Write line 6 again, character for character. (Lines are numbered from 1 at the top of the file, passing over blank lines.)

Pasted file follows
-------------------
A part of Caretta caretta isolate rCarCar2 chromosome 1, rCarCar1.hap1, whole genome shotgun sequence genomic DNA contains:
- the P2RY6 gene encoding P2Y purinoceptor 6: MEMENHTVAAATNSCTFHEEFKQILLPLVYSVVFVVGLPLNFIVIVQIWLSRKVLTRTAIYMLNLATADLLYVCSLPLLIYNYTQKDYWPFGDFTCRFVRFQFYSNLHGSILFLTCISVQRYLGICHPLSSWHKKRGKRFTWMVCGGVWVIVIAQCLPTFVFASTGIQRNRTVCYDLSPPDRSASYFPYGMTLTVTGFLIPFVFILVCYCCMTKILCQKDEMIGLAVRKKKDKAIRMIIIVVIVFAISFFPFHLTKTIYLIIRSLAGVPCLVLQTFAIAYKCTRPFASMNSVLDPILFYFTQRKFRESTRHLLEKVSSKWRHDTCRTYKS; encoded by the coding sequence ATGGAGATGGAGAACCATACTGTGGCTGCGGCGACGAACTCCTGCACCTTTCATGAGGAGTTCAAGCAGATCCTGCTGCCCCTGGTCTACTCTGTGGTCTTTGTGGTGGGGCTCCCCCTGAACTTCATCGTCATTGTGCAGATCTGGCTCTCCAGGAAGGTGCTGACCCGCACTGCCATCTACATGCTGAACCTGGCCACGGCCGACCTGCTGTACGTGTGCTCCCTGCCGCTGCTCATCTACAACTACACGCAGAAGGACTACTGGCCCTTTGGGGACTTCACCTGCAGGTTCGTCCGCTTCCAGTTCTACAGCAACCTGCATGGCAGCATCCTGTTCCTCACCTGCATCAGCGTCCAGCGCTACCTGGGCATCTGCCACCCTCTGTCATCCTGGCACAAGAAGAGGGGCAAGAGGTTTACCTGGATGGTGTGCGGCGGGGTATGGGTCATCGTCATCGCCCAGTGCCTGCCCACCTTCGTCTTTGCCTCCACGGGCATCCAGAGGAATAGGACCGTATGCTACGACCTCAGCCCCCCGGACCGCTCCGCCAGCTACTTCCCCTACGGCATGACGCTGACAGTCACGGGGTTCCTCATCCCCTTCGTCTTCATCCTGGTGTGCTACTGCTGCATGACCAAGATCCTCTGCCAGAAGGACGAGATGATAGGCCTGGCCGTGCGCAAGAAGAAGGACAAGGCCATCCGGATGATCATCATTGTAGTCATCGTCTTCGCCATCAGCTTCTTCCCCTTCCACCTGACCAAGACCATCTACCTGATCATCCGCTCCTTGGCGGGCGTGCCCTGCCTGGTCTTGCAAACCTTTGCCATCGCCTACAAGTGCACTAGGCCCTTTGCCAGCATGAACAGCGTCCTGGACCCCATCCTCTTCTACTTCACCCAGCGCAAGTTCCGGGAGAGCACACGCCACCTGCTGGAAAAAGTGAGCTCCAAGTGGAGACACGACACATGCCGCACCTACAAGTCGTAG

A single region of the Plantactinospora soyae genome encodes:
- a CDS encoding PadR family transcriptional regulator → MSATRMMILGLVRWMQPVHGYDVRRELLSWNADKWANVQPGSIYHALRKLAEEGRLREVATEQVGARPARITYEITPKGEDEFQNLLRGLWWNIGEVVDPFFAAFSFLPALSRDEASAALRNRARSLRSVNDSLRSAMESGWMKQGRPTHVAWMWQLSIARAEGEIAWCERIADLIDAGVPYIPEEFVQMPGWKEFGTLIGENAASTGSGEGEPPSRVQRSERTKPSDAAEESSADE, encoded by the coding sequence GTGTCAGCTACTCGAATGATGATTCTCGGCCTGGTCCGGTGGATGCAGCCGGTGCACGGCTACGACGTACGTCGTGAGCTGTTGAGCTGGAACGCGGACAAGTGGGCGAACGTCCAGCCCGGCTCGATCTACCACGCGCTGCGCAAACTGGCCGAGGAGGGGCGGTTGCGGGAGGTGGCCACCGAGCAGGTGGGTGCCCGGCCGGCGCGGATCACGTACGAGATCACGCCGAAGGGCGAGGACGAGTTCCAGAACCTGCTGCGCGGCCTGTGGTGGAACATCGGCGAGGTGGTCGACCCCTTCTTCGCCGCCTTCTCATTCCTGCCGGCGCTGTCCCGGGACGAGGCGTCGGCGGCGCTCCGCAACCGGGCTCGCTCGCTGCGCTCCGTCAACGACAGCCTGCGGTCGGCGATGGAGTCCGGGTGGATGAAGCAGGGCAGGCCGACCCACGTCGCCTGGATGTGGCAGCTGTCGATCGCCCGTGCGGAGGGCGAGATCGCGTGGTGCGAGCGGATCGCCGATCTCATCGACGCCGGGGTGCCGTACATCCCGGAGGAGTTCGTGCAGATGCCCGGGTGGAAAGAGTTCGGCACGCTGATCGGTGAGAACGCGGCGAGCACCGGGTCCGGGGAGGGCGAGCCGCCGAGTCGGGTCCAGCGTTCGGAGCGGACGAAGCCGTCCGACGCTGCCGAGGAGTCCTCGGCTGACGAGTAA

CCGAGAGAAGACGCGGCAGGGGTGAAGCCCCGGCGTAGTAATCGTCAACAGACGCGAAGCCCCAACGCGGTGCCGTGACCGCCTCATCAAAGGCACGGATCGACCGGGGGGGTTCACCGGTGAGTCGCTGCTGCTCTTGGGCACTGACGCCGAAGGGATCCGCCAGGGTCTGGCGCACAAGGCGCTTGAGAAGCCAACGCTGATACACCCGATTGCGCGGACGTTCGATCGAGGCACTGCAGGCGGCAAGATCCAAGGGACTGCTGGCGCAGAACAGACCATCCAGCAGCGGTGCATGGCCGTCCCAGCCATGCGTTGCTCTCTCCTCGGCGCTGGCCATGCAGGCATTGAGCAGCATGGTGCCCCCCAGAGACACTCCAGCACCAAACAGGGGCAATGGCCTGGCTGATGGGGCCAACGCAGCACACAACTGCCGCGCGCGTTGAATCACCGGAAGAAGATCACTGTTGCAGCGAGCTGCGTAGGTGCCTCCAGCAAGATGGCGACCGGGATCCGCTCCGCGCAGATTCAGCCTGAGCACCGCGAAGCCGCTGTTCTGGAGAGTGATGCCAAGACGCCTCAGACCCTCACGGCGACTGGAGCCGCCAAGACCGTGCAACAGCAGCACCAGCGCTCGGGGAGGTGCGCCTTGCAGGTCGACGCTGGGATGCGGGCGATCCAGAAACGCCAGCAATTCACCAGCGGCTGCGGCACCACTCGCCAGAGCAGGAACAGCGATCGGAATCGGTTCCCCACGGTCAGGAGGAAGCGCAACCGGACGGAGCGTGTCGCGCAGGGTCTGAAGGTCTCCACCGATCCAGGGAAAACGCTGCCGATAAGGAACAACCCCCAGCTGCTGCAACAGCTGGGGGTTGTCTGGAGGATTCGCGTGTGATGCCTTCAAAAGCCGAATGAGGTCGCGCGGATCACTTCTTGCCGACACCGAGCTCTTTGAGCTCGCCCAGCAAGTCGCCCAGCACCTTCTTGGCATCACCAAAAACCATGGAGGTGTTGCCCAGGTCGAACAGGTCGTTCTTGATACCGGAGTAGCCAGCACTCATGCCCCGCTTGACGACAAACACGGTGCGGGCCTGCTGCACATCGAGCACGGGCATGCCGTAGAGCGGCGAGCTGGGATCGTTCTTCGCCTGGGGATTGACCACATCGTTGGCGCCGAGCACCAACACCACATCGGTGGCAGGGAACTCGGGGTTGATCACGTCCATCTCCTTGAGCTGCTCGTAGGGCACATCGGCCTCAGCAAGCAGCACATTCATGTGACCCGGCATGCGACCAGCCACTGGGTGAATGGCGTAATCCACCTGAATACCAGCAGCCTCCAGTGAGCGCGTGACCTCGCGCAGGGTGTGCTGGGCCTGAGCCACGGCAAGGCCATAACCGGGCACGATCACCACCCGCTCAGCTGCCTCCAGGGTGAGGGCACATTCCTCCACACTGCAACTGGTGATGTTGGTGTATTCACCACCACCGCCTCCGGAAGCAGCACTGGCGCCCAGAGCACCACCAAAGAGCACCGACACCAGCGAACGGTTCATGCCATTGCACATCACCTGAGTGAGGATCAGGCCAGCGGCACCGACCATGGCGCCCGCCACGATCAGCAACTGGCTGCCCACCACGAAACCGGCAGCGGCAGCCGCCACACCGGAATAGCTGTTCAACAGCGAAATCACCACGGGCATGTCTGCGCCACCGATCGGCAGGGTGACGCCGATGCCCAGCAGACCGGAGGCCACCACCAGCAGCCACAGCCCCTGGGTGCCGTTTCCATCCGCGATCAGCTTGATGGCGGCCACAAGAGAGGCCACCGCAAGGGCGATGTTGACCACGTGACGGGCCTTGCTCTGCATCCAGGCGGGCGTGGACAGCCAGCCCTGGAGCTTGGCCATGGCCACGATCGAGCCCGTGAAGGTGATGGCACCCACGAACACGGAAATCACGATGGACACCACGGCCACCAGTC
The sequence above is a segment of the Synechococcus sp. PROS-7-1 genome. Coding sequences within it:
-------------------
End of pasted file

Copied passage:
The sequence above is a segment of the Synechococcus sp. PROS-7-1 genome. Coding sequences within it: